Monday, August 3, 2009

High School Students Reading Orwell's 1984 Are Pissed Off

Back in July, Amazon--the sole proprietors of the Kindle (e-book reader)--discovered that they were selling electronic copies of George Orwell's "1984" without the proper legal rights to do so.
"As it turns out, the books in question were being sold by Amazon despite being unauthorized copies. The works weren't legit. It was all copywrong. In other words, Amazon was selling bad books. Hot letters. Pilfered paragraphs."

"According to Amazon's statement to Ars Technica, 'These books were added to our catalog using our self-service platform by a third-party who did not have the rights to the books.' When the publisher informed Amazon of this, Amazon moved to rectify the situation."
I.e., Amazon removed all the electronic copies of the book from consumers' Kindles without notice. Unfortunately for Amazon, quite a few people are upset about this whole debacle. But who is the most upset? High school students with now-useless notes and annotations, that's who. Ars Technica reports that in Seattle, Justin Gawronski and A. Bruguier have filed a class action suit against Amazon. The most interesting part of the article (I think) goes as such:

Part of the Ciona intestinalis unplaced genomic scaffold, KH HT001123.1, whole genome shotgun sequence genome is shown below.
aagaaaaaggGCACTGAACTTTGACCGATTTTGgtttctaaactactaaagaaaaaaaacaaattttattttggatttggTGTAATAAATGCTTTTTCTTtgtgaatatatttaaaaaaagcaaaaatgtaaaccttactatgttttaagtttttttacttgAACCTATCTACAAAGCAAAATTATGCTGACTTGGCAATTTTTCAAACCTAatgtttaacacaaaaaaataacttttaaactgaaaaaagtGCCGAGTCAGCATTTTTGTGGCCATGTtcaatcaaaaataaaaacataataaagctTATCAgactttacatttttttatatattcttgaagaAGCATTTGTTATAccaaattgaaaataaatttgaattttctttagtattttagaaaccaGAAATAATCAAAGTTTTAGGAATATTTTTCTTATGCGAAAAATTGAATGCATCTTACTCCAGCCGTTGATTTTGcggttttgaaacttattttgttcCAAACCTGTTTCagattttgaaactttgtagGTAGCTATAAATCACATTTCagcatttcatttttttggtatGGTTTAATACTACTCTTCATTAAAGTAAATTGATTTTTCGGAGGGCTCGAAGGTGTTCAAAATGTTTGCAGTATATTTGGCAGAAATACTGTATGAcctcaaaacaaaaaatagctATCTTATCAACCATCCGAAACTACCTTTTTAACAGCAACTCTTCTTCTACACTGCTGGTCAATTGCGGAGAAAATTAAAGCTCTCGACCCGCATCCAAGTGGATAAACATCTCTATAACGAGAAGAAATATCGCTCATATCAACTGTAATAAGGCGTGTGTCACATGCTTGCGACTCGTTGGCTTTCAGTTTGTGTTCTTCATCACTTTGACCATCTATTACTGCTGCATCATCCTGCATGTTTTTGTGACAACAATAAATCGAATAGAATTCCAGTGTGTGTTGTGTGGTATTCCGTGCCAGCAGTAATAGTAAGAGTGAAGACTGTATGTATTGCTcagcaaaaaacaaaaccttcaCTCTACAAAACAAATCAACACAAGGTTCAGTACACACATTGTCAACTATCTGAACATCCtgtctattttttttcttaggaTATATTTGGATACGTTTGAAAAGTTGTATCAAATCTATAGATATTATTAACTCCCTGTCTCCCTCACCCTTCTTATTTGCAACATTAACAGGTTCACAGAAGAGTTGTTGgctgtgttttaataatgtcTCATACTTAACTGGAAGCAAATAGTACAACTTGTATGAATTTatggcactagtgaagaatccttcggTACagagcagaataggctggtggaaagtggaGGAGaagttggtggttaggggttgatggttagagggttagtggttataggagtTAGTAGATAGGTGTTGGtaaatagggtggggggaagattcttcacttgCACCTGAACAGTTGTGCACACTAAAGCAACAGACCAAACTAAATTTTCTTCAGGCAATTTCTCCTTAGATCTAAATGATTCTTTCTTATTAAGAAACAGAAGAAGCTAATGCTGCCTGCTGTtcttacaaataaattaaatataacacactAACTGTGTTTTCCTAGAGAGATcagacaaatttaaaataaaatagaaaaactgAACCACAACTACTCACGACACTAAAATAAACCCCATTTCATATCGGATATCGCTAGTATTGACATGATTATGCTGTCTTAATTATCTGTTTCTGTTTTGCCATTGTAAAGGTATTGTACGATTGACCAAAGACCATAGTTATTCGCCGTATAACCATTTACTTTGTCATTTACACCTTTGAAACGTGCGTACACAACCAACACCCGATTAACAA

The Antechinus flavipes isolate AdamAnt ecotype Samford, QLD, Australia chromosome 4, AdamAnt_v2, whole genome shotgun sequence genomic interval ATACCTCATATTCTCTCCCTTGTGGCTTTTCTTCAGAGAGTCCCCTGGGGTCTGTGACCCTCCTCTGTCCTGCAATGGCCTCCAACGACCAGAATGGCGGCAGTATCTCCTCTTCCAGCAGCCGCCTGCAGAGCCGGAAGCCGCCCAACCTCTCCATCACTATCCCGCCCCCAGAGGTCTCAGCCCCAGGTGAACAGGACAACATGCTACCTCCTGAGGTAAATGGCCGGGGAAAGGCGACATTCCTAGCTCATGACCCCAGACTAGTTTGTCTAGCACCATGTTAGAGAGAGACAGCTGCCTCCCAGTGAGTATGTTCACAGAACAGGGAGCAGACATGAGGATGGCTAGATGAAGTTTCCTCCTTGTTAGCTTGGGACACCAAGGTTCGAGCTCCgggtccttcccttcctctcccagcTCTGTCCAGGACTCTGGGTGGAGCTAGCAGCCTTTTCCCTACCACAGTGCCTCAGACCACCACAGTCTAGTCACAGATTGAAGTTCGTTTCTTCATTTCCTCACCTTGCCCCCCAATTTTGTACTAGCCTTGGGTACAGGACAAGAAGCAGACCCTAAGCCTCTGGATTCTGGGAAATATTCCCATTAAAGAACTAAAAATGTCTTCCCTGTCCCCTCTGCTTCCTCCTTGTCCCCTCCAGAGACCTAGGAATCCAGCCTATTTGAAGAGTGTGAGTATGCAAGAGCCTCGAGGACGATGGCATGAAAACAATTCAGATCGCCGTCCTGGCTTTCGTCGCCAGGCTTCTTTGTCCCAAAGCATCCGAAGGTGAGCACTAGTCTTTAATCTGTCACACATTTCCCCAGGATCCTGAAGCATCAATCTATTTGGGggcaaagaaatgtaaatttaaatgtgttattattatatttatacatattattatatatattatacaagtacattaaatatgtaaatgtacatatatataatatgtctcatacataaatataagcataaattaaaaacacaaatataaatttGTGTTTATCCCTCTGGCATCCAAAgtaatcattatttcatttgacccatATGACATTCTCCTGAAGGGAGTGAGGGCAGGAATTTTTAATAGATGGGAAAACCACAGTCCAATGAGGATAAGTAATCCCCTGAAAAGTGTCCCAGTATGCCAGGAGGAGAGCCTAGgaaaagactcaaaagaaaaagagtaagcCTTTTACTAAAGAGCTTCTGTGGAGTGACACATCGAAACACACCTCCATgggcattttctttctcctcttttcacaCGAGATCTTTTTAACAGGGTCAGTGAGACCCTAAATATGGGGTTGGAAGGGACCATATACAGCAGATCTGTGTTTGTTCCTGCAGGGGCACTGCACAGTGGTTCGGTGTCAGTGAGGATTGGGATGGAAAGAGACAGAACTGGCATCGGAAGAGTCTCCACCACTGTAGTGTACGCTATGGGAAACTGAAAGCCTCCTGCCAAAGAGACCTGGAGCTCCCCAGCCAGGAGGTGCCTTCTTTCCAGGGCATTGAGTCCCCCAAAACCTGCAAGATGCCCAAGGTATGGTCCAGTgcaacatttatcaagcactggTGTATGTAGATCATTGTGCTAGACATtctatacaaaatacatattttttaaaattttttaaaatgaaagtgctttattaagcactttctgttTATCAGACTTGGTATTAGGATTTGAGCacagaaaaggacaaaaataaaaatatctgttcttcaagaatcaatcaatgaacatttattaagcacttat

"The introductory portions of the suit actually quote David Pogue, who apparently compared Amazon's actions to Barnes & Noble sneaking into private homes to remove books, leaving a check on the table."
The full complaint can be read here. Via Andrew Sullivan (via Ars Technica).

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